In the military, an enlisted person impersonating an officer is a very serious offense. In politics, a party pretending and acting as if it has a mandate is a similarly serious transgression.

Mandates are the product of landslide victories, a margin of 10 percentage points or more in presidential politics. There have been four such landslide wins in the post-World War II era. Presidents Lyndon Johnson and Nixon both recorded 23-point victories—the former in 1964 over Barry Goldwater, racking up 486 out of 538 Electoral College votes, the latter in 1972 over George McGovern, garnering 520 electoral votes. Ronald Reagan was responsible for the other two—an 18-point win over Walter Mondale in 1984, garnering 525 electoral votes, and by 10 points and with 489 electoral votes in 1980, en route to defeating President Carter. In terms of congressional politics, let’s just say that mandates come with massive majorities.

Presidential landslides like those are now all but impossible. Roughly 45 percent of voters nationwide now identify as Democrats or are independents who reliably vote that way, with roughly the same proportions for Republicans. It no longer matters how awful someone’s own party nominee is, or how great the other side’s is. Voters stick with their party in virtually a parliamentary fashion. This dynamic effectively constructs high floors under each party, but low ceilings. The determining factors become which party’s voters have a higher level of enthusiasm and intensity, and in which direction the uncommitted 10 percent of the electorate breaks.

Another change since the 1980s is the passion and conviction within each party, a projection of righteousness that does not tolerate any contrary point of view. This has created a situation in which no win is too small to claim a mandate to do transformational things. We saw this with Republicans in 2017 and 2018 after Donald Trump added the presidency to the GOP’s existing House and Senate majorities, despite losing the popular vote to Hillary Clinton by 2.1 percentage points.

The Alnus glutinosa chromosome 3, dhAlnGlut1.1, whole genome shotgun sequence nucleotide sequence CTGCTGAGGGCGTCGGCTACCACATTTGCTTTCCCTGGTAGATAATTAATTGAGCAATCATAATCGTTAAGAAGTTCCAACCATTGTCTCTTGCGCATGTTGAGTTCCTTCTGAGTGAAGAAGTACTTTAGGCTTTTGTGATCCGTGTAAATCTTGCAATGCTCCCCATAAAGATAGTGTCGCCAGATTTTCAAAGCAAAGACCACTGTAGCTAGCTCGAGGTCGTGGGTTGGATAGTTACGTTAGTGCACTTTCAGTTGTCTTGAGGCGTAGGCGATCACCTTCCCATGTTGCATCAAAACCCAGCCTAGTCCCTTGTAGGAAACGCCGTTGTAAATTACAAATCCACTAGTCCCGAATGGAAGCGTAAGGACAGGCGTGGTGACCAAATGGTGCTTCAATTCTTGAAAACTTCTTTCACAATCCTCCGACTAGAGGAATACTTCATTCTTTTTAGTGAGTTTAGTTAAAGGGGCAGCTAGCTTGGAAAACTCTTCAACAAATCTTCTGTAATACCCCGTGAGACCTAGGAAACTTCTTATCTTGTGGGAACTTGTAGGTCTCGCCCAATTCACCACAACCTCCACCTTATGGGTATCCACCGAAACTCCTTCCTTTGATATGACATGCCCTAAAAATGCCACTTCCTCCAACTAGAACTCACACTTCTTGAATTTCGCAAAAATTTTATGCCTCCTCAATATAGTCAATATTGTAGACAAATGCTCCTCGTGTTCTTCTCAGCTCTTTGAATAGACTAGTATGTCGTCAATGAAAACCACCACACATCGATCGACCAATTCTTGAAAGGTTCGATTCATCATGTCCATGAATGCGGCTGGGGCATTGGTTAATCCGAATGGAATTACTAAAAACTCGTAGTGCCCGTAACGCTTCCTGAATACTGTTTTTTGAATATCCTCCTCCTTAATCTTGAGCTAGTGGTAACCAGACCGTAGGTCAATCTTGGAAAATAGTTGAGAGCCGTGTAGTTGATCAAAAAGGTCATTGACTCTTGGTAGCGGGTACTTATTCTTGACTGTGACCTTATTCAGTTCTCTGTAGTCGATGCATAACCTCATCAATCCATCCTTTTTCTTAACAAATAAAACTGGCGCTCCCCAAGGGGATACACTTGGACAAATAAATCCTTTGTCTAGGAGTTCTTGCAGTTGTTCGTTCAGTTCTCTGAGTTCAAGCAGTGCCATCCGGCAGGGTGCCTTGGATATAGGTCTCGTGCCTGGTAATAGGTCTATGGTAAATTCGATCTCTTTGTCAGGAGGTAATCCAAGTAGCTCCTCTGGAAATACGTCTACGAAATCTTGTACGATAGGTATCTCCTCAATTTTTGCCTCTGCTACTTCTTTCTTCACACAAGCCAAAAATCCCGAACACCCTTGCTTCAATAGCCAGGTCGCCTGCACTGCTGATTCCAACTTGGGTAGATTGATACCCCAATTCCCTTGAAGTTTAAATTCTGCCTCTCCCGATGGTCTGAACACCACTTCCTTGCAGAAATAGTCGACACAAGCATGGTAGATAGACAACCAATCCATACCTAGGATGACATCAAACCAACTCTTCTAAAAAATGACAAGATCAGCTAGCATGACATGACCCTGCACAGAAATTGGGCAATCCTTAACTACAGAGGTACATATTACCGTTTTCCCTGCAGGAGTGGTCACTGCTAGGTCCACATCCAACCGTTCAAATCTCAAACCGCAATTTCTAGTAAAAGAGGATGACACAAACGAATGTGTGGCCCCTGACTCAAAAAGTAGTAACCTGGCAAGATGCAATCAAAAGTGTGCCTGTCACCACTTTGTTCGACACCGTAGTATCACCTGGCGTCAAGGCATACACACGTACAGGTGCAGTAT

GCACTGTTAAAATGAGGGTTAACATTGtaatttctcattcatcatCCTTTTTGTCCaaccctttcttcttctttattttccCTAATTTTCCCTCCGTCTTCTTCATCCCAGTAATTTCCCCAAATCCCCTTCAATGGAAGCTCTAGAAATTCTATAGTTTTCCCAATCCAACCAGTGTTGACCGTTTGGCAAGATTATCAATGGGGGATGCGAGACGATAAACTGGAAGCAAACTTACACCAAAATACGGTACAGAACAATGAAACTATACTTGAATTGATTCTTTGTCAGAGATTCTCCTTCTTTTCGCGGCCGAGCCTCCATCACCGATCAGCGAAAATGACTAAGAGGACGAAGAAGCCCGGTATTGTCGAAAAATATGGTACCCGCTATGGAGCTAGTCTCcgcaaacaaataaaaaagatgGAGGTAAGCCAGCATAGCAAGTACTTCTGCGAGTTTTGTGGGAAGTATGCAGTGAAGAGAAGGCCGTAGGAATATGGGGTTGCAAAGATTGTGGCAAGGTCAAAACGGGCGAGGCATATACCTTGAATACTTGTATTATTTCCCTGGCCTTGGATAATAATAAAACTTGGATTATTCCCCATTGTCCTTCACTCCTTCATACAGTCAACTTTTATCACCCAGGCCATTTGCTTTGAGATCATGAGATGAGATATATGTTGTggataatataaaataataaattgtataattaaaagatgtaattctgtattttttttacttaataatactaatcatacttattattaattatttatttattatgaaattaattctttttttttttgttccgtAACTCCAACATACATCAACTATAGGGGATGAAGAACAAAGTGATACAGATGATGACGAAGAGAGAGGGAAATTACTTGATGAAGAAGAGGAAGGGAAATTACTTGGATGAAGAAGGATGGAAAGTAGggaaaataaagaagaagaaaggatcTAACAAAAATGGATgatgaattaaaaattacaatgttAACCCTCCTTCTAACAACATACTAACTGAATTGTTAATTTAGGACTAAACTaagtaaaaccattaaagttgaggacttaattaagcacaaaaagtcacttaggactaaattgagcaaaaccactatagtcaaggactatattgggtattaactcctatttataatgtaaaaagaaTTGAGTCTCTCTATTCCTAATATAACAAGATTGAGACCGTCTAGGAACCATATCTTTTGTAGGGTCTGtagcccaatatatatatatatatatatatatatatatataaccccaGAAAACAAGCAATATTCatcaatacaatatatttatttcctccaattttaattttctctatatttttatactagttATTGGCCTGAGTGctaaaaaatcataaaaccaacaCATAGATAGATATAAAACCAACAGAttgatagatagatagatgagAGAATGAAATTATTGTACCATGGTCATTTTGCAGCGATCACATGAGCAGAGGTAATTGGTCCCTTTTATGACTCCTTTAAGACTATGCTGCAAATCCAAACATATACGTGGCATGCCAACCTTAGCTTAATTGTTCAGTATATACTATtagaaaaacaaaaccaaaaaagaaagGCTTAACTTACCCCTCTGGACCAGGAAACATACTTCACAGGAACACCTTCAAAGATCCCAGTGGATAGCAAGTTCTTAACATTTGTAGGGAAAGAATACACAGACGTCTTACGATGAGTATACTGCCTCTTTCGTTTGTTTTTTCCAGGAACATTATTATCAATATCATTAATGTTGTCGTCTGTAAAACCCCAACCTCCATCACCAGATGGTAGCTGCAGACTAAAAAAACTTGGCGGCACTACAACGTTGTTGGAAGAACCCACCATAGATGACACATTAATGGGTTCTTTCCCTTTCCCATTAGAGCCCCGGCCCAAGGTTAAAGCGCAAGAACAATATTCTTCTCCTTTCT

Democrats also earned a trifecta in the 2020 cycle, but President Biden’s win rested on a mere 126,000 votes spread across Georgia, Arizona, Wisconsin, and Pennsylvania. The Democratic majority in the Senate was a product of Jon Ossoff’s 55,000-vote win over David Perdue in Georgia. In the House, the margin was about 32,000 combined votes scattered over five congressional districts.

Why did Biden win the Democratic nomination? Because he was not Bernie Sanders or Elizabeth Warren. Much of the party went into panic mode when it appeared that Sanders would win the nomination, and they put aside their reservations about Biden. Why did Biden win the general election? The answer is shorter. Because he was not Donald Trump.

A month before the 2020 election, it sure looked like Democrats were headed for a big win, with considerable talk about a blue wave. Yet perhaps after hearing all the talk of about democratic socialism, Medicare-for-all, and the Green New Deal, some reconsidered their support for Democrats for the House and Senate and changed their intentions.

In other words: These were not landslides, and this was no mandate for fundamental change. The message that voters sent was a different one than what many Democrats on Capitol Hill appear to have heard, inclined as they are to remake the U.S. economy and the social safety net via a $3.5 trillion reconciliation measure.

Midterm elections turn on whether voters want to stay the course or feel it’s time for a change. Are they satisfied with what is happening or not? Do they feel like a new leader is on top of the job or not?

But they’re also about intensity. Ask yourself this question: Which party is more likely to turn out in big numbers, the members of a party that in the most recent election got what they wanted, or those of a party that had it taken away from them? Or worse, feel it was stolen from them?

This article was published for the National Journal on September 21, 2021.

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